Greek crackdown on illegal immigration continues

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The Greek government is continuing its crackdown on illegal immigration which began on 4th July. By 6th July, police and troops had arrested over 7,000 suspected illegal immigrants in a series of raids both in Athens and along the north-eastern border with Turkey. 1,600 illegal immigrants were deported after the first weekend.

Since then, the Greek government has made a concerted effort to take control of its 200km north-eastern land border with Turkey which runs along the Evros River. There are now 2,500 officers on patrol in the area compared to 500 in July.

The Greeks are worried about illegal immigration through Turkey and so is the rest of the European Union. Border patrol officers from 25 countries are helping with the campaign. It has been estimated that two thirds of illegal immigrants into the EU enter through Greece and almost all of those come in through the Evros region rather than via the Mediterranean islands. Approximately 21,000 illegal migrants were arrested in Greece in the first six months of 2012; an increase of 29% on the same period in 2011. At least 21 people have drowned in the Evros River or died of exposure while trying to cross it this year. Afghans, Pakistanis, Bangladeshis and Syrians are the most numerous among those attempting the crossing. A Greek think tank, Eliamap, estimated that there were 450,000 illegal immigrants living in Greece in 2011.

Until August, the Greek response was chaotic and undermanned; 500 officers could not possibly police a 200km border and Greek detention centres were full to overflowing. It was a well-known ploy among those caught on the border, the Huffington Post reports, to admit to illegal status in the expectation of being taken to an immigrant detention camp near Athens. Immigrants believed, with some justification, it is said, that they would be interned for three months before being released at which point they would be able to make their way to Athens.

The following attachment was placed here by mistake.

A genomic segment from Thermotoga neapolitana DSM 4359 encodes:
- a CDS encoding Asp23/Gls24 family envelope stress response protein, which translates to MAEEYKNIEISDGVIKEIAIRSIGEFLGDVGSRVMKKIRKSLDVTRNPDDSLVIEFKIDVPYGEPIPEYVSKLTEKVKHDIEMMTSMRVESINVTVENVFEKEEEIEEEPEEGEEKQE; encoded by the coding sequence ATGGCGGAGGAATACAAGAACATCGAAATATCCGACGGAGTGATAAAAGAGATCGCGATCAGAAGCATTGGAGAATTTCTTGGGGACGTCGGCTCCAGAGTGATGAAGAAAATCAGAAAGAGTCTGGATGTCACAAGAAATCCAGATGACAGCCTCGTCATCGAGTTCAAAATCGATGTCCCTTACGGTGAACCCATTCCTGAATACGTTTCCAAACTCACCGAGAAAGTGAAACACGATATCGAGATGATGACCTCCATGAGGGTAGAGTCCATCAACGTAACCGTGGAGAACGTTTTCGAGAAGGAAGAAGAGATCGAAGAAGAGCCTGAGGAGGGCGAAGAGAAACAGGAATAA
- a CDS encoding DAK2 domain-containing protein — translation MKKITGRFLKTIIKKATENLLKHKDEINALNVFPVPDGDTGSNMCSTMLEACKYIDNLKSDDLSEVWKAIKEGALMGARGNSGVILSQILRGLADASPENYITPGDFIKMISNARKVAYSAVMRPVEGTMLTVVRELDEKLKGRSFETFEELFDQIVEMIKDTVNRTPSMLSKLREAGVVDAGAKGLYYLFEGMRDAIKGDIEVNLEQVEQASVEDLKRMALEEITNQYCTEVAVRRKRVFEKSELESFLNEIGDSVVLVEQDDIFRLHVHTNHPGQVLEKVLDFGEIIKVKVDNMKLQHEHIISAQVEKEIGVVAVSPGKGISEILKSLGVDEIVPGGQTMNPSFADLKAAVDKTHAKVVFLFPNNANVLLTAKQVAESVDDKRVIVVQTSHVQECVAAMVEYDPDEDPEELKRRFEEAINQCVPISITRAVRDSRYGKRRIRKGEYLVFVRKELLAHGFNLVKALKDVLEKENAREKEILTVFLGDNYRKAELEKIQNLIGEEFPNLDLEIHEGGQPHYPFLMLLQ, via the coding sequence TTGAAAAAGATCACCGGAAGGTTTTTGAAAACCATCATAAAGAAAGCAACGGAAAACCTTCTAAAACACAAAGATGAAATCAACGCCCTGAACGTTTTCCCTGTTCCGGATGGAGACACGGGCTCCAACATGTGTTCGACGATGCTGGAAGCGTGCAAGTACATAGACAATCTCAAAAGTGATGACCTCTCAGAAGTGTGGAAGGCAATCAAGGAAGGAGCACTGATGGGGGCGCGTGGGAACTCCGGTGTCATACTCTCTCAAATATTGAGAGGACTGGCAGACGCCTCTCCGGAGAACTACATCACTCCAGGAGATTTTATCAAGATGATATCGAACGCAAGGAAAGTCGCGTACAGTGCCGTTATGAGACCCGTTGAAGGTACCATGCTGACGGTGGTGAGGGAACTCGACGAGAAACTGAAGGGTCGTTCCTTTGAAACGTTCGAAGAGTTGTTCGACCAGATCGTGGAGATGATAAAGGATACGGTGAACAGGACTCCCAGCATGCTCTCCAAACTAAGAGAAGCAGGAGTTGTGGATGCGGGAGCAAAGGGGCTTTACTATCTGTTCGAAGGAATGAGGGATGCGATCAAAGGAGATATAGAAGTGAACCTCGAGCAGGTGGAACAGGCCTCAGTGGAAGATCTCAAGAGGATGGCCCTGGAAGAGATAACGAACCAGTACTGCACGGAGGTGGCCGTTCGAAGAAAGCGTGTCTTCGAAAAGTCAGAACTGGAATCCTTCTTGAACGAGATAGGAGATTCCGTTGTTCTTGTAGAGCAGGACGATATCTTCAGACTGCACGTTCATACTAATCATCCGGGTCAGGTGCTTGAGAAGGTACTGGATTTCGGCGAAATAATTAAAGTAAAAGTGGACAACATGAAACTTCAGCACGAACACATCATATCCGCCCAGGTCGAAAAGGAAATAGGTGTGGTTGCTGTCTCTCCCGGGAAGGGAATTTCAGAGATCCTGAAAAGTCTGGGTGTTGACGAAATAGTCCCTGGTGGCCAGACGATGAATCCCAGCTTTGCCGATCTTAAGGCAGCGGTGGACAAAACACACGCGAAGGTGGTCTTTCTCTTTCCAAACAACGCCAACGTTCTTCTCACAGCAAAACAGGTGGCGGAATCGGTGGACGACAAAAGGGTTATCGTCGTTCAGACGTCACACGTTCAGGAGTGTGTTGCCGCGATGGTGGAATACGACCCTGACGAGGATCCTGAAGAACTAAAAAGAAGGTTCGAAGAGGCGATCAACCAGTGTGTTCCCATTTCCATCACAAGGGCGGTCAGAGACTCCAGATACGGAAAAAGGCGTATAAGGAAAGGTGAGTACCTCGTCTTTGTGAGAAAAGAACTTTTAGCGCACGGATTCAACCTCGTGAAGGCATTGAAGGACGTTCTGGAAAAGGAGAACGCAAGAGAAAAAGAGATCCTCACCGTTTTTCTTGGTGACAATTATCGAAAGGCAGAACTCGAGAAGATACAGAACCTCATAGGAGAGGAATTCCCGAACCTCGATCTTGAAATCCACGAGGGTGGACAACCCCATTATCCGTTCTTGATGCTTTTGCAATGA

Greece, in the teeth of a brutal recession and facing ejection from the Eurozone, is becoming a dangerous place for immigrants. Golden Dawn, a far right political party, took 7% of the vote in elections earlier this year. There have been a series of attacks on black and Asian people in Athens. Golden Dawn denies any involvement and says that it is more concerned about attacks on Greeks by foreigners. An Iraqi man was stabbed to death in Athens earlier this month and there were public disturbances after allegations of a sexual assault by a Pakistani man on a Greek girl on the Greek island of Paros. There are allegations of police brutality during the anti-immigrant raids but these have been denied.

Foreign minister Nikos Dendias said that 'the immigration issue is a ticking bomb in the foundations of society and state' but added 'we will handle it with full respect for human rights and European regulations.'

Christos Manouras, a police spokesman said 'It is widely accepted here that the expulsion of immigrants who are here illegally is a national necessity, an issue of national survival'. Mr Manouras said that the operation 'will continue in the long-term'. He said that the government estimated that illegal border crossings had dropped by 90% in the first week.

There have, however, been criticisms of the police response from human rights organisations. Jezerca Tigani of Amnesty International said 'Greece may be going through financial difficulties while facing one of the highest migration flows among EU countries, but these police operations violate international human rights and should stop immediately.'

The Financial Times reported on August 6th, 2012, that 8,000 foreign nationals had applied for voluntary repatriation under a scheme arranged by the International Organisation for Migration.

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